Skip Navigation

Text Message Donations Good for Democracy, Risky for Privacy

Permitting small donations by text message is therefore an innovative measure that could invigorate citizen participation in the voting process, and the FEC should encourage providers to resolve the hurdles to implementation. But this proposal also has a potential downside: a loss of privacy.

Published: August 18, 2012

Published in Wired

In June, the Federal Election Commission announced that political campaigns will soon be able to accept donations via text message. This new option will empower thousands of citizens, especially young and low-income people who have less money to give but tend to use cellphones at a greater rate, to participate more actively in the political process.  

Financial involvement in elections, even in small amounts, serves as a “gateway” to other forms of engagement in the political process – displaying lawn signs, volunteering for campaigns, passing out literature – and studies show that small donors are more likely to engage in these kinds of civic participation than large donors. Permitting small donations by text message is therefore an innovative measure that could invigorate citizen participation in the voting process, and the FEC should encourage providers to resolve the hurdles to implementation.  

But this proposal also has a potential downside: a loss of privacy.

An outdated patchwork of statutes has created a complex web of standards governing law enforcement’s access to communications handled by third-party providers. This includes differential treatment for the content of communications and for the “metadata” about those communications.

If the government wants to find out whom you are calling, e-mailing, or texting and when, they can obtain that information without obtaining a warrant from a judge. Indeed, the Supreme Court has held that there is no reasonable expectation of privacy in such “envelope information.”  

In the case of phone billing records, which include the recipient numbers of calls and text messages, a mere subpoena, which the police write themselves, is enough. Congressman Edward Markey recently published letters from six of the nation’s cellphone carriers revealing that in 2011, they received a staggering 1.3 million requests for subscriber information, including text messages. This total, which includes warrants and subpoenas, surely undercounts the total number of people affected, as the requests often seek information about multiple subscribers, and one carrier declined to respond.  

This thinly protected “envelope information” can, however, be just as sensitive as, or even more sensitive than, the substance of the communications themselves, which receive far more stringent legal protection. Think, for instance, of a call placed to an abortion clinic, or a teen sex hotline, or a divorce lawyer; the act of those calls alone may tell a story. Similarly, a text message to a phone number established by a party or campaign to receive donations may reveal information about political affiliation.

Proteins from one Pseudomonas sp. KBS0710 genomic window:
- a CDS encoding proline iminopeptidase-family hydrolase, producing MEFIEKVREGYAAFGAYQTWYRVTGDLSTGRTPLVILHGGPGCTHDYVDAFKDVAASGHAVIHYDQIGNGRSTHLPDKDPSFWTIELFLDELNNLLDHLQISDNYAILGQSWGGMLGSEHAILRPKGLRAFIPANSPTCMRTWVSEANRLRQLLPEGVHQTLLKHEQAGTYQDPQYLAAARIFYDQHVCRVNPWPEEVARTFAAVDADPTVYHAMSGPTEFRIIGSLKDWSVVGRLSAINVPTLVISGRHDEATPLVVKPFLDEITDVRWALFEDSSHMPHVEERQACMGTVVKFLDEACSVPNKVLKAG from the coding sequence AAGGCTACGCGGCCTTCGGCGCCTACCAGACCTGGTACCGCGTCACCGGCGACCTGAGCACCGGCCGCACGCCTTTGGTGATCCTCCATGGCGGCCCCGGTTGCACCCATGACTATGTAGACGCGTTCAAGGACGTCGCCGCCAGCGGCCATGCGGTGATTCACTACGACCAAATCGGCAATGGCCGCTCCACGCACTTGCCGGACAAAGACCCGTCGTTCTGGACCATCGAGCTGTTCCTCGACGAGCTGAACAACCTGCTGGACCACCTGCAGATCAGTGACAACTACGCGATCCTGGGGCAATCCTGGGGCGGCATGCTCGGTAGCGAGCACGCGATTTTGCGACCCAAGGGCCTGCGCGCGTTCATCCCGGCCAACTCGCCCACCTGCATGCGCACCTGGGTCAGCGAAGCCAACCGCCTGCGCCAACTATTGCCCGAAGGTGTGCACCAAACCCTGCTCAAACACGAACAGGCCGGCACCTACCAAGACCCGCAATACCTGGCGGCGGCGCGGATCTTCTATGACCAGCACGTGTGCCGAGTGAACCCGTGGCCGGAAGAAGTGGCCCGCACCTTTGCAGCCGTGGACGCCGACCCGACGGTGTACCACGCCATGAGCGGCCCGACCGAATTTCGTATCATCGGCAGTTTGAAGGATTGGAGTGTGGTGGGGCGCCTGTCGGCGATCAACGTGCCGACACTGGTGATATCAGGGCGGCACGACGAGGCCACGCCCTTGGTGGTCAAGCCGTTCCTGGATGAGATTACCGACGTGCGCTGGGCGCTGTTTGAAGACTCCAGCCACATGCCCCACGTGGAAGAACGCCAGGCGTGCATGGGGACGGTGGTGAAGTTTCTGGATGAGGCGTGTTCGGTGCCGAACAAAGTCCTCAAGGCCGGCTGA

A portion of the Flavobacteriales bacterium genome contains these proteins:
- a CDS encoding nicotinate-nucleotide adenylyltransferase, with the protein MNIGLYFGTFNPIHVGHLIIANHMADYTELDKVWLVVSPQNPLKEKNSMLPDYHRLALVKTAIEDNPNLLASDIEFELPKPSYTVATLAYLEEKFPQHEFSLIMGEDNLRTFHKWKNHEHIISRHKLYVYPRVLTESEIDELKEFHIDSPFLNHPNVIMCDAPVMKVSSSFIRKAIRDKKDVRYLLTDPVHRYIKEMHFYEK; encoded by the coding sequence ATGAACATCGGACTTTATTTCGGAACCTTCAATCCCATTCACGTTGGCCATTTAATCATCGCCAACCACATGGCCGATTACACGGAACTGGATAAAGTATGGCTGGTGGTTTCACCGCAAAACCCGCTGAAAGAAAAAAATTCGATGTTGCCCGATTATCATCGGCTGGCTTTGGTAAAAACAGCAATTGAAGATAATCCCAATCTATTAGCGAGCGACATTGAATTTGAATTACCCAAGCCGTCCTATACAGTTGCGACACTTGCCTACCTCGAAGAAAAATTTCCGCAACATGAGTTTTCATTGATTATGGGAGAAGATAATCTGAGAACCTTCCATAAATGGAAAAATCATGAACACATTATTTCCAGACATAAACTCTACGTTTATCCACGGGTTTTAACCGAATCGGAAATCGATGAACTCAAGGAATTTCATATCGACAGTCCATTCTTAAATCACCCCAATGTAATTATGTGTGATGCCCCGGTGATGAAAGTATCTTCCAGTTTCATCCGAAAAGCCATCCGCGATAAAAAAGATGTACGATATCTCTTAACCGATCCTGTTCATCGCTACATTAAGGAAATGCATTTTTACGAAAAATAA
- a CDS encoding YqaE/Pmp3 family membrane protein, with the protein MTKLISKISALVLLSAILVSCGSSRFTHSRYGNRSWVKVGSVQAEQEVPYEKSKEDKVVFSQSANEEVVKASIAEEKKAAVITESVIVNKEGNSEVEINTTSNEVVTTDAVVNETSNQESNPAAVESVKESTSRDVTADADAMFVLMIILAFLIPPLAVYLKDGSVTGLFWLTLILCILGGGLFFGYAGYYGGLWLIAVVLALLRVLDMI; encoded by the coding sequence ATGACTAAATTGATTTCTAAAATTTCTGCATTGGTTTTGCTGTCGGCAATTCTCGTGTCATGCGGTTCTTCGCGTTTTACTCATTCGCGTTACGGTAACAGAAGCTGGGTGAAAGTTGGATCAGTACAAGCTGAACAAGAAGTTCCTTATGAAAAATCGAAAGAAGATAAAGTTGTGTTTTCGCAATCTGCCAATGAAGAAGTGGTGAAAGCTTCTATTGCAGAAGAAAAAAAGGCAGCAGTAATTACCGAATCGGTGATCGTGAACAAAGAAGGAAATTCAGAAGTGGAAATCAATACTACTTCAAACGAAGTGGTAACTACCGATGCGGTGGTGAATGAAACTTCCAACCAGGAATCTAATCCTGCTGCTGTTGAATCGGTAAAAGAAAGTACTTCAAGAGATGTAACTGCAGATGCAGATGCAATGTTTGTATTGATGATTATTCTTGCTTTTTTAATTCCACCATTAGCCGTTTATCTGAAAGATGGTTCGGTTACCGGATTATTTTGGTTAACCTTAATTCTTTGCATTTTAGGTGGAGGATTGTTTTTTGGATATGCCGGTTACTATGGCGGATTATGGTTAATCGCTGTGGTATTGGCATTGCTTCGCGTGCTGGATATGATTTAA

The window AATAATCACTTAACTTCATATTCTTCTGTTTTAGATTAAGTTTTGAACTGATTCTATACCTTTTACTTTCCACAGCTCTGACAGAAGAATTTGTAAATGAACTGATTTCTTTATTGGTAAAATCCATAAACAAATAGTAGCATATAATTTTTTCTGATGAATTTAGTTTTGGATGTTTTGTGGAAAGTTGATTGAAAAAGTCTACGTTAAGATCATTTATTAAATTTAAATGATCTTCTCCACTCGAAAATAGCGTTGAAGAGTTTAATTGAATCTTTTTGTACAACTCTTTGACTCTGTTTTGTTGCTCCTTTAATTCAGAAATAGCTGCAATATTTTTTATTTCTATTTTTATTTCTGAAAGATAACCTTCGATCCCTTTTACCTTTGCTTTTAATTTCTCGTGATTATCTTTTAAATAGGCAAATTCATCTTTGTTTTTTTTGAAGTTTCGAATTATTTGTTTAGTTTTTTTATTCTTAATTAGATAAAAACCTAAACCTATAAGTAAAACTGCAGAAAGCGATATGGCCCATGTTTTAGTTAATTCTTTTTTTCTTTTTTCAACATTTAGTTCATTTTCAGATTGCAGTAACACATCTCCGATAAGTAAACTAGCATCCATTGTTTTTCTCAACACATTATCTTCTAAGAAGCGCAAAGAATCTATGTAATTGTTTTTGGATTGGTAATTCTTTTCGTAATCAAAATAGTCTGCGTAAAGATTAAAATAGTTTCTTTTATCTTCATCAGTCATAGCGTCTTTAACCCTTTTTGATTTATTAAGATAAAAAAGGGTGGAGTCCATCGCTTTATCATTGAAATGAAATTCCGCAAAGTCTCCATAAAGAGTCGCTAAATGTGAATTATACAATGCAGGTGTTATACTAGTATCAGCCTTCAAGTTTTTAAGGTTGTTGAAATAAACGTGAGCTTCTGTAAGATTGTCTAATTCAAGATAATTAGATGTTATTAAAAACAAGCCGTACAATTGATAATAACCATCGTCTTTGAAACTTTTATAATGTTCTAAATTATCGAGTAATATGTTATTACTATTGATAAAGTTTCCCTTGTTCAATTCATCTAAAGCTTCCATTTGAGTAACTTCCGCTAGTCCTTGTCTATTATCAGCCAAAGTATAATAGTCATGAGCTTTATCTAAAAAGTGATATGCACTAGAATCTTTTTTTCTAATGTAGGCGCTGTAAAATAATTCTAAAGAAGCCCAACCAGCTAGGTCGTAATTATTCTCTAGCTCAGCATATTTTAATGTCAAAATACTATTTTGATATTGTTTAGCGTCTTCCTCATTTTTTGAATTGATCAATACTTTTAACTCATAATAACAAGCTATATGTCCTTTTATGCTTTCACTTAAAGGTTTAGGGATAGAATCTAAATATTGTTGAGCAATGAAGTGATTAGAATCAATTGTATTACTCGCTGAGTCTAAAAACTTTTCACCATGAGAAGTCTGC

This helps explain why the Supreme Court recently rejected the federal government’s warrantless use of a covertly attached GPS unit to continuously collect information about a suspect’s location. As Justice Sonia Sotomayor observed in the ruling, “GPS monitoring generates a precise, comprehensive record of a person’s public movements that reflects a wealth of detail about her familial, political, professional, religious, and sexual associations. The Government can store such records and efficiently mine them for information years into the future.”

The toxic combination of easy law enforcement access to telecommunications records and imbalanced treatment of sensitive information is compounded by a federal government mandate to retain and share a wealth of data about Americans. The FBI’s Investigative Data Warehouse is collecting huge swaths of information and making it available at a keystroke. The Department of Defense’s National Counterterrorism Center has declared that it can continually access nearly any federal agency’s database for five years, analyze data about Americans to see if any “terrorism information” materializes, and share it broadly. History suggests that this information could be vulnerable to misuse.

Moreover, though not by design, it is small political donors who would be disproportionately affected by this back-door information capture and retention.

Although campaign finance rules mandate public disclosure of total contributions above $200, smaller donations are not subject to publication. The exemption for small donors from stringent disclosure requirements likely results not from privacy concerns but from a recognition of the burden of collecting such information and the minimal risk of corruption arising from small contributions. But the fact that such information would nevertheless become easily accessible to law enforcement because of the method of transmission emphasizes the counterintuitive and outdated nature of our laws.

Our privacy laws should recognize the breadth of sensitive and personal information conveyed by 21st-century technology. Several important bills have been introduced recently to grant increased protection to the content of communications as well as to the location information revealed by cellphone data.  

“Envelope information” should receive similarly enhanced protection. This would help assure that information including the political contributions of the young and low-income is not disproportionately swept into ever-expanding government databases, to be accessed and shared long into the future for purposes far afield from the laudable goals of campaign finance transparency.

Correction: 8/17/2012 8:25 a.m. The story initially misdescribed the requests to mobile phone carriers. Those requests include full-blown search warrants, self-issued subpoenas and  2703d orders, among others.